Agora Gate


The last great project in the South Agora was the Agora Gate, a monumental columnar facade designed to close the urban scenography of this great public piazza.

The so-called Agora Gate was a colossal baroque facade which closed the east end of the South Agora. It was built in the mid-second century AD and consisted of an eight-bayed, two-storeyed columnar scaenae frons (stage front) framed by two pyrgoi (towers), beneath which ran two barrel-vaulted entrance tunnels. This façade accumulated a great display of portrait statuary representing Antonine emperors and local benefactors. A deep basin or nymphaeum was constructed in front of the façade in the fifth century AD from re-used material, including a remarkable series of balustrade reliefs with mythological subjects taken from an unknown second-century building.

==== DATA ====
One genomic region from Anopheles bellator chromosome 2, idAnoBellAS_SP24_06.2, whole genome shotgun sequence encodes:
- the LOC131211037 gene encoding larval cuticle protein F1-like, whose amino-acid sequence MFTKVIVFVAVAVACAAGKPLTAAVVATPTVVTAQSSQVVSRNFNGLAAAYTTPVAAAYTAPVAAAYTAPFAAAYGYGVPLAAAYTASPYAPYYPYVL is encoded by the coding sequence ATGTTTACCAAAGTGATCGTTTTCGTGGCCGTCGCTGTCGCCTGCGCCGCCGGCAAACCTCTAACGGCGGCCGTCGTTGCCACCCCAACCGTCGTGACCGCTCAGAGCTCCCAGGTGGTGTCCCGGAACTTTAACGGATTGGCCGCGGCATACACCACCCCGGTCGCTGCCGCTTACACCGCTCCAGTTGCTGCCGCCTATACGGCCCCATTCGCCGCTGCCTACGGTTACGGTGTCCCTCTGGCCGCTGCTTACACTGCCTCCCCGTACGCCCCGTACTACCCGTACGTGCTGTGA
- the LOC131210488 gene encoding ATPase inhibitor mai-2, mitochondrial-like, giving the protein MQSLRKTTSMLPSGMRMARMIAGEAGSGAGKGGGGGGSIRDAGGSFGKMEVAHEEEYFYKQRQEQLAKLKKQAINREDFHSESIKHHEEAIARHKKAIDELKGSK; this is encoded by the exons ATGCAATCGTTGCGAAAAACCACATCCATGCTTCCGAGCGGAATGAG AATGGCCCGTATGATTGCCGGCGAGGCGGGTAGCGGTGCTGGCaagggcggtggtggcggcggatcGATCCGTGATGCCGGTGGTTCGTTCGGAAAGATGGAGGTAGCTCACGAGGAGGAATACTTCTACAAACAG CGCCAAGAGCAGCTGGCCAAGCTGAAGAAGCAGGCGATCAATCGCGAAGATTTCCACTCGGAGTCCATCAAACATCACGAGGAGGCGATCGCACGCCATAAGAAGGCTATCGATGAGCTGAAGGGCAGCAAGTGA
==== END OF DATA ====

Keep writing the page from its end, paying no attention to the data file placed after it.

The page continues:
Agora Gate Reconstruction

 

Finds: Agora Gate reliefs

A Collaboration:

Republic of Turkey Ministry of Culture and Tourism New York University University of Oxford

 

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All content belongs to the Aphrodisias Excavations project and cannot be used without express written authorization. Enquiries and requests for images email to: aphrodisias@classics.ox.ac.uk

University of Oxford
Ioannou Centre for Classical & Byzantine Studies
66, St. Giles', Oxford. OX1 3LU

 

Sevgi Gönül Hall, 2008